1. OVERVIEW OF FLORIDA WILLS
A will is a written document that directs the distribution of your property upon your death. The laws of each state control the requirements of your will. Each state may have its own unique guidelines for the creation of your will. Drafting your will in Florida requires that you comply with Florida’s will statute and guidelines in order for the document to be valid. If the document is not valid, the entire purpose of the will may be for nothing. Some of the most basic requirements are as follows
1) You must be of sound mind to create your will.
2) Your will cannot be oral, it must be written.
3) The proper attestation & execution procedures must be complied with.
2. WHAT DOES A WILL ENABLE YOU TO DO?
Without a will or some other estate planning mechanism, your assets will pass to your heirs through the distribution scheme contained in Florida’s rules of intestate succession and be administered through the probate process. Alternatively, if you have a will, although your possessions will still be distributed through the probate process, you have control on where they go and how much to whom. Additionally, if you would like to leave items to people that are not in your family you cannot do so without a will or other estate planning mechanism. Also, an estate will be administered and wrapped up by a person called an executor or personal representative. If you do not designate this person the Court can determine who will take on this task. Often this falls on the surviving spouse who may or may not want the burden of administering an estate. Having a will also allows you to make gifts to charities, churches or causes that you would like to support. Finally, having a will gives you the power to decide a guardian for your minor children in the event that something happens to you and/or your spouse.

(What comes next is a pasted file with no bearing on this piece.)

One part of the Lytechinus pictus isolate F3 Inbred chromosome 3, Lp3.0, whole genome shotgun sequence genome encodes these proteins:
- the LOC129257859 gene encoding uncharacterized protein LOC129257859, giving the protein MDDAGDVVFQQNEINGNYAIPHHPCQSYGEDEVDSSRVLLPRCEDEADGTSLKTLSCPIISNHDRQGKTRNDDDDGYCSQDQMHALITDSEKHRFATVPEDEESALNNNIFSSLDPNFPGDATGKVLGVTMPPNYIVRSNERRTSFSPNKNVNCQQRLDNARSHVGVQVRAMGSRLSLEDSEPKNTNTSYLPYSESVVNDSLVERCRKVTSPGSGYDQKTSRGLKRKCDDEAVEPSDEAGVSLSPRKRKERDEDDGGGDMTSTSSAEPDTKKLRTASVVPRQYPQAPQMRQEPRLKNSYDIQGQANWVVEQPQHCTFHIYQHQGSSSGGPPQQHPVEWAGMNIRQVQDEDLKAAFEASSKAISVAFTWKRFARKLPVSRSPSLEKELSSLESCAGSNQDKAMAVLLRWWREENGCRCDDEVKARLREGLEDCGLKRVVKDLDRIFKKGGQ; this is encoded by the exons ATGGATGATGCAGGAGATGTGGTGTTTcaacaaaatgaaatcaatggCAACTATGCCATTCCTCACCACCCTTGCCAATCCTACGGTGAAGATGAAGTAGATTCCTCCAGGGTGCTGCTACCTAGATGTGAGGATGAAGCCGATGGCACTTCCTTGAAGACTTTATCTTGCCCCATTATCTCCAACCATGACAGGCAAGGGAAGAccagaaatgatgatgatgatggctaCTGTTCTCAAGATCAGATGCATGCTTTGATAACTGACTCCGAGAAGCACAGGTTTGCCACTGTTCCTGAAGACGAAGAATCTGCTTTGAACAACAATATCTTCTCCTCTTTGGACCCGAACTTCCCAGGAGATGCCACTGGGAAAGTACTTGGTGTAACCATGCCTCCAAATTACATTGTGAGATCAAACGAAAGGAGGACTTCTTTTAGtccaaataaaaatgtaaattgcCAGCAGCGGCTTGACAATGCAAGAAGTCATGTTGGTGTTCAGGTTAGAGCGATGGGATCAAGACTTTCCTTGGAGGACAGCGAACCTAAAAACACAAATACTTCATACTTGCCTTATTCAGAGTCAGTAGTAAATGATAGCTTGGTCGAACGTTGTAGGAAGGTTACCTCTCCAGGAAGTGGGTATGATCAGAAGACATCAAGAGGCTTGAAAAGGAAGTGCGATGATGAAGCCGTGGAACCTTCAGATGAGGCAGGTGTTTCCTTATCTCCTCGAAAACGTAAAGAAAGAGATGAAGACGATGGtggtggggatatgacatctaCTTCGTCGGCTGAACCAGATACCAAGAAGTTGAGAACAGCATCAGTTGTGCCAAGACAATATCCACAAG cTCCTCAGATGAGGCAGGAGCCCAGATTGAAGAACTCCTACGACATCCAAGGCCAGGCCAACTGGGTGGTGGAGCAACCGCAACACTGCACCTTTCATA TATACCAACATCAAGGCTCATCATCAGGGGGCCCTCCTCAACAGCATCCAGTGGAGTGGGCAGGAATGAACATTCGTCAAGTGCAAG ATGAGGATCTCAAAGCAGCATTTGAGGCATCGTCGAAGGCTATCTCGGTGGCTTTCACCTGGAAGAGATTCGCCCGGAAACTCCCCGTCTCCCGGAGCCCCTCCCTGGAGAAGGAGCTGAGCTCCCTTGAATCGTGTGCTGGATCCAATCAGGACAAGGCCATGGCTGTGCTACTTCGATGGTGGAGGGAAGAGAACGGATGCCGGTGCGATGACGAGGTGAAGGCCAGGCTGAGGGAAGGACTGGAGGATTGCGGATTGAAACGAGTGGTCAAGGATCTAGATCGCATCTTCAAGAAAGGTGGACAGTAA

4. HOW LONG DOES YOUR WILL REMAIN VALID?
Your will remains valid assuming that it was drafted correctly all the way up until your passing or until you revoke or change it. If you think that your will is going to be challenged by your heirs it is crucial that you employ an attorney to make sure that all the formalities of a will are understood and complied with. Additionally, if there will be any claim regarding your state of mind while executing a will, it will be in your best interest to obtain an affidavit from your treating physician regarding your mental competency in order to create a will. If you have had major life changes such as the divorce, adoption, birth of children, deaths in the family or a significant change in the overall size of your estate, it is important to review your will to make sure that the document still accurately reflects your wishes. The point being, that although your will may still be technically valid under Florida law, if it doesn’t accurately reflect your wishes or your circumstances, it needs to be amended.